Family meal characteristics in racially/ethnically diverse and immigrant/refugee households by household food security status: A mixed methods study

Amanda C. Trofholz, Allan Tate, Helen Keithahn, Junia N. de Brito, Katie Loth, Angie Fertig, Jerica M. Berge

Research output: Contribution to journalArticlepeer-review


While there is some research examining frequency of family meals by food insecurity (FI) status, there is little research examining other family meal characteristics (e.g., type of food served at meal, emotional atmosphere) or parent feeding practices by FI status. If food and money is scarce, it may be that the broader family meal environment looks different in families with continuous access to food (food secure, FS) compared to families with FI. Using ecological momentary assessment (EMA) and qualitative data, this study explores meal characteristics and parent feeding practices at nearly 4000 family meals in a low-income, racially/ethnically diverse and immigrant/refugee sample. For 8 days, participants (i.e., parents of 5-7-year-old children) completed a survey every time they shared a meal with their child. Additionally, parents completed a qualitative interview regarding family meals. There were many meal characteristics statistically correlated with a family being FI, including: who prepared the meal and how the meal was prepared, the makeup of people at the meal, the meal location and meal atmosphere, and the food served at the meal. Qualitative data illuminated many of these findings from EMA meal surveys. Quantitatively, families with FI and FS reported similar parent feeding practices during family meals. Qualitatively, families with FI and FS reported differences in (1) parent feeding practices; (2) food served at family meals; (3) challenges to having family meals; and 4) adults' role in the family meal. This study provides suggestions for interventionists working with families, including helping families identify time management strategies, including fruits and vegetables into family meals on a budget, reducing screen time at family meals while improving the meal's emotional atmosphere, and developing positive parent feeding practice strategies.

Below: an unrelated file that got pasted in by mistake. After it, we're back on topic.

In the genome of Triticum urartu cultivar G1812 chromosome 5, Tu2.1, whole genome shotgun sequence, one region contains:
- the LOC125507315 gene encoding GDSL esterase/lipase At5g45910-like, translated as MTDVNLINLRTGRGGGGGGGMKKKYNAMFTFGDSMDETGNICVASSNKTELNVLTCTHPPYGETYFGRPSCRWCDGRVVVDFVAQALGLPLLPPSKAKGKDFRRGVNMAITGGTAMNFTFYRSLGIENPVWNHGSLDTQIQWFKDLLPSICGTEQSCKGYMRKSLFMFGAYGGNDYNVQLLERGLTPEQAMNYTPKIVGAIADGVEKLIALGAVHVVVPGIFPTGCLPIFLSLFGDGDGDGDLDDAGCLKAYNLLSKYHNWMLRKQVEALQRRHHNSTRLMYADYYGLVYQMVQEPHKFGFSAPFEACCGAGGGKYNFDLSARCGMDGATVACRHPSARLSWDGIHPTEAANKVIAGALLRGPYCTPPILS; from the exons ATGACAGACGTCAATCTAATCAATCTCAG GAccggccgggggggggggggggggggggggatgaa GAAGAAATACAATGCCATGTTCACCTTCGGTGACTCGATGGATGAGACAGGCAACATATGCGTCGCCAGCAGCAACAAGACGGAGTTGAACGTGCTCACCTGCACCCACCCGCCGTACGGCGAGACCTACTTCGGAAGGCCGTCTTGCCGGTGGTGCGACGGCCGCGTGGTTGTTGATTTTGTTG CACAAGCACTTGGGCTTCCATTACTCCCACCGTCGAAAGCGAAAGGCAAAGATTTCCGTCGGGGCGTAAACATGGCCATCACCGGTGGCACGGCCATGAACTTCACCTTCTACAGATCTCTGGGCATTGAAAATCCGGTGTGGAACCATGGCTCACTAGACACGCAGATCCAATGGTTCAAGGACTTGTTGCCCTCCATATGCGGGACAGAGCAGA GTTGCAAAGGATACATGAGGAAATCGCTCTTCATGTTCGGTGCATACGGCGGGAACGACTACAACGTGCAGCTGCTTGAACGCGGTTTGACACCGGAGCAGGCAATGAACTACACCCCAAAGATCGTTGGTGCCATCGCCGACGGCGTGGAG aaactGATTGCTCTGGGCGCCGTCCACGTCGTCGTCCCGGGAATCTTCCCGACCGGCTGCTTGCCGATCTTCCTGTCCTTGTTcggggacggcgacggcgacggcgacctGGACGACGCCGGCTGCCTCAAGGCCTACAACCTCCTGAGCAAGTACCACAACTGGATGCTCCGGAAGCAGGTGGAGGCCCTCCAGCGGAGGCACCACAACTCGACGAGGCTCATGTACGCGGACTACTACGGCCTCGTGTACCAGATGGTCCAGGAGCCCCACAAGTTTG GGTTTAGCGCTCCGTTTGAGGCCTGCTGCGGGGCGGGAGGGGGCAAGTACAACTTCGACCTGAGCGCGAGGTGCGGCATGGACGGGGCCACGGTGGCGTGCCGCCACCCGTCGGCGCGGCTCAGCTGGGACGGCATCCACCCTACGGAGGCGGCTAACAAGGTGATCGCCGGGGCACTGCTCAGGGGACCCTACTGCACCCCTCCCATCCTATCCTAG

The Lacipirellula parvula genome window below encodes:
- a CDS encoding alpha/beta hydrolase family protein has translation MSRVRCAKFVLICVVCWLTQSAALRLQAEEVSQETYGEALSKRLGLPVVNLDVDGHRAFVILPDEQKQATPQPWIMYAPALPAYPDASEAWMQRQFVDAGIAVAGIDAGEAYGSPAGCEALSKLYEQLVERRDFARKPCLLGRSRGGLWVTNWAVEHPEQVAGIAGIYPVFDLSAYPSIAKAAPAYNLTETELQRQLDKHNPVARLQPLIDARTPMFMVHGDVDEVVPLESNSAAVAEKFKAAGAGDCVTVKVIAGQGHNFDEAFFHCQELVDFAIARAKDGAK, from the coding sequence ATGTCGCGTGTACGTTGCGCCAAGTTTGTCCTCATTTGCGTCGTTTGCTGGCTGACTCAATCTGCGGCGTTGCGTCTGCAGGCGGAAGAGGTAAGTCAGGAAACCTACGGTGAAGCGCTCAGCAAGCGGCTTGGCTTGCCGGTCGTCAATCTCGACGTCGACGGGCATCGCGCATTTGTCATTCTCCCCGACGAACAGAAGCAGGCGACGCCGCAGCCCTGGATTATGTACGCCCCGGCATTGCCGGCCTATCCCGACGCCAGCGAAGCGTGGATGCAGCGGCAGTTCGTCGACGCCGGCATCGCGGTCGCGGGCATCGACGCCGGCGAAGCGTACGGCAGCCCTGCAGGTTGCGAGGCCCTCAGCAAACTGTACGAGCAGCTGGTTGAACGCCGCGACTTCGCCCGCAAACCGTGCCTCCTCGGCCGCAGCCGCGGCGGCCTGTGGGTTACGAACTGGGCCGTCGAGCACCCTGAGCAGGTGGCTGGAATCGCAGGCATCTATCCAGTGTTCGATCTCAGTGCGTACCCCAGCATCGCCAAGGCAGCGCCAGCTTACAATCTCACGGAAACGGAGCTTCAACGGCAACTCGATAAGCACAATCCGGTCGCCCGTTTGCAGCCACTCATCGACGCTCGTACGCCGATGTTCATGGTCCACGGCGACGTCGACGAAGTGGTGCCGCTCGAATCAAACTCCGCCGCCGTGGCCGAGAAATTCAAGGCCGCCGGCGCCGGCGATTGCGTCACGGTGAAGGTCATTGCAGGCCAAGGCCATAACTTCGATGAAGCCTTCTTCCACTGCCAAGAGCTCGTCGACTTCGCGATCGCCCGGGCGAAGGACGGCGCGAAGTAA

Original languageEnglish (US)
Article number105000
StatePublished - Feb 1 2021

Bibliographical note

Funding Information:
Research is supported by grant number R01HL126171 from the National Heart, Lung, and Blood Institute (PI: Berge). The content is solely the responsibility of the authors and does not necessarily represent the official views of the National Heart, Lung and Blood Institute, the National Institute of Child Health and Human Development or the National Institutes of Health.


  • Ecological momentary assessment
  • Family meals
  • Food insecurity
  • Meal characteristics
  • Mixed-methods
  • Qualitative

PubMed: MeSH publication types

  • Journal Article

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